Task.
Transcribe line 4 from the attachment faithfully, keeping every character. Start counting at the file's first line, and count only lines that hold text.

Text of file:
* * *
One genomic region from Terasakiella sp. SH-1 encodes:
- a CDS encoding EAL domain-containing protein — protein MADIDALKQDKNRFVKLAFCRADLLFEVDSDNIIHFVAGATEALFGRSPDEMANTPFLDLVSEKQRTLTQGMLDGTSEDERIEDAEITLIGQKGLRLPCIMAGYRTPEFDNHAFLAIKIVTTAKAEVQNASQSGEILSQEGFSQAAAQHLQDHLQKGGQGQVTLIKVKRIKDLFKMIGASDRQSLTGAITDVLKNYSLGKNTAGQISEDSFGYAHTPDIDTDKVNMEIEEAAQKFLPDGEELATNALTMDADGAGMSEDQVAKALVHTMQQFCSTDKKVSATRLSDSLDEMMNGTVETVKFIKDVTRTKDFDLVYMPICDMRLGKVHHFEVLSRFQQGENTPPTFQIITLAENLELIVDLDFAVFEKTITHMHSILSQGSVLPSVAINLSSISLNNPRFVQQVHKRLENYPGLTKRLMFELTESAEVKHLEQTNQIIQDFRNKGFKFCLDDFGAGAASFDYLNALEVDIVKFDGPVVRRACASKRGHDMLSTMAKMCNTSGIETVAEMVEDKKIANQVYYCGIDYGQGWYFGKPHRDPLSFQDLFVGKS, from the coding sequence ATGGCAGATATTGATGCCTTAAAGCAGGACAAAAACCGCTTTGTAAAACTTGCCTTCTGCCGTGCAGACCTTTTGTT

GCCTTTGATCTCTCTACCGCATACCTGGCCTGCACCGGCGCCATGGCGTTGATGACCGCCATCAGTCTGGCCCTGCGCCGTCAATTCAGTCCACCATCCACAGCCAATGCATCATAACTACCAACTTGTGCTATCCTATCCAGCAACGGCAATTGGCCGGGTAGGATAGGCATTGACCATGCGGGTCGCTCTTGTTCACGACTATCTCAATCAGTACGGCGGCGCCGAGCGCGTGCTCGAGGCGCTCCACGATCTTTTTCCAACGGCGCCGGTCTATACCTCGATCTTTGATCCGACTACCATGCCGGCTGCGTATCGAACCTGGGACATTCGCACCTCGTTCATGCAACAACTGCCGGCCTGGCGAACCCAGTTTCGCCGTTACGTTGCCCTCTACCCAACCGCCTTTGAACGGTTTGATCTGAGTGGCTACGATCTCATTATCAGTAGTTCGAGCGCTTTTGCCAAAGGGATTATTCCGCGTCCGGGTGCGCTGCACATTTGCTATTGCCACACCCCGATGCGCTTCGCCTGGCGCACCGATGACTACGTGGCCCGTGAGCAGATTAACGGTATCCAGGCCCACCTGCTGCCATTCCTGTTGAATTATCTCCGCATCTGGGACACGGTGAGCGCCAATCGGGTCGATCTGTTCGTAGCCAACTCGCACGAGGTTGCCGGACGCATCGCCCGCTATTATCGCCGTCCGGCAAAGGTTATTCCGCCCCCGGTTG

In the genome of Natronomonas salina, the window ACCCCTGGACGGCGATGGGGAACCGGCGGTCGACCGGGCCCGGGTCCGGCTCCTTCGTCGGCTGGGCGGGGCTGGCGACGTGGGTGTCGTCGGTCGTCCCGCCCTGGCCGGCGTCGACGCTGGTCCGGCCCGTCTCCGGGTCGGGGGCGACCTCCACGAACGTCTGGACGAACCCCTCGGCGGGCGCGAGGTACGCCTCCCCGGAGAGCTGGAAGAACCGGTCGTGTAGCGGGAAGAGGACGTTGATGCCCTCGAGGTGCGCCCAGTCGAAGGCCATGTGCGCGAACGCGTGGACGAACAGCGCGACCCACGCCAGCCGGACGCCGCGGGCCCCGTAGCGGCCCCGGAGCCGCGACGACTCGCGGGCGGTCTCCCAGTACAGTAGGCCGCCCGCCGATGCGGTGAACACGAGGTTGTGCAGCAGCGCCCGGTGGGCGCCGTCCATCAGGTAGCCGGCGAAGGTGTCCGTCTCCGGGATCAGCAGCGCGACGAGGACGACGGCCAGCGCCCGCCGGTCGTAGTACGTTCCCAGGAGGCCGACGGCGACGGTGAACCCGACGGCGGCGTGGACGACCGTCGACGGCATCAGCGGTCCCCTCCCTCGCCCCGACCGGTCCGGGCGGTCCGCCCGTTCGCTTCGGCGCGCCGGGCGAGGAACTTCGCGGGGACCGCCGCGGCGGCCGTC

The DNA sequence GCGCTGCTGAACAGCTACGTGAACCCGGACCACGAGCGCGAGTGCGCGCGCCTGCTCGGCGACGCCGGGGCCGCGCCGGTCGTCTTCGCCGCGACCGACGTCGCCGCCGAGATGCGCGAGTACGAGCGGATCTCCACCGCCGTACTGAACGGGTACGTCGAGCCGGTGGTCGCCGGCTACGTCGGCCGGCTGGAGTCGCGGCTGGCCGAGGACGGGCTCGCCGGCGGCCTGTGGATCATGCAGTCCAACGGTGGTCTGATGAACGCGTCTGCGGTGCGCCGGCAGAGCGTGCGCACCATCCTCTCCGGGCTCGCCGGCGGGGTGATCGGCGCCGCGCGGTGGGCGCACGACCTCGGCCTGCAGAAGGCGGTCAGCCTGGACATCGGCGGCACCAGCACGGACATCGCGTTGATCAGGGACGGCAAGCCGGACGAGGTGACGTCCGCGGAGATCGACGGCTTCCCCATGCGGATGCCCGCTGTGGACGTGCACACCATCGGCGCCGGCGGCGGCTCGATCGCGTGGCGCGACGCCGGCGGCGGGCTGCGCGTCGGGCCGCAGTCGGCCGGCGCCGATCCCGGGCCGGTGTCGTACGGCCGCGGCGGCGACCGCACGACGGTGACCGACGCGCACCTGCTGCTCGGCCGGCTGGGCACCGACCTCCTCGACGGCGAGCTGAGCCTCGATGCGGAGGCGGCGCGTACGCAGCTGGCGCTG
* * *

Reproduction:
In the genome of Natronomonas salina, the window ACCCCTGGACGGCGATGGGGAACCGGCGGTCGACCGGGCCCGGGTCCGGCTCCTTCGTCGGCTGGGCGGGGCTGGCGACGTGGGTGTCGTCGGTCGTCCCGCCCTGGCCGGCGTCGACGCTGGTCCGGCCCGTCTCCGGGTCGGGGGCGACCTCCACGAACGTCTGGACGAACCCCTCGGCGGGCGCGAGGTACGCCTCCCCGGAGAGCTGGAAGAACCGGTCGTGTAGCGGGAAGAGGACGTTGATGCCCTCGAGGTGCGCCCAGTCGAAGGCCATGTGCGCGAACGCGTGGACGAACAGCGCGACCCACGCCAGCCGGACGCCGCGGGCCCCGTAGCGGCCCCGGAGCCGCGACGACTCGCGGGCGGTCTCCCAGTACAGTAGGCCGCCCGCCGATGCGGTGAACACGAGGTTGTGCAGCAGCGCCCGGTGGGCGCCGTCCATCAGGTAGCCGGCGAAGGTGTCCGTCTCCGGGATCAGCAGCGCGACGAGGACGACGGCCAGCGCCCGCCGGTCGTAGTACGTTCCCAGGAGGCCGACGGCGACGGTGAACCCGACGGCGGCGTGGACGACCGTCGACGGCATCAGCGGTCCCCTCCCTCGCCCCGACCGGTCCGGGCGGTCCGCCCGTTCGCTTCGGCGCGCCGGGCGAGGAACTTCGCGGGGACCGCCGCGGCGGCCGTC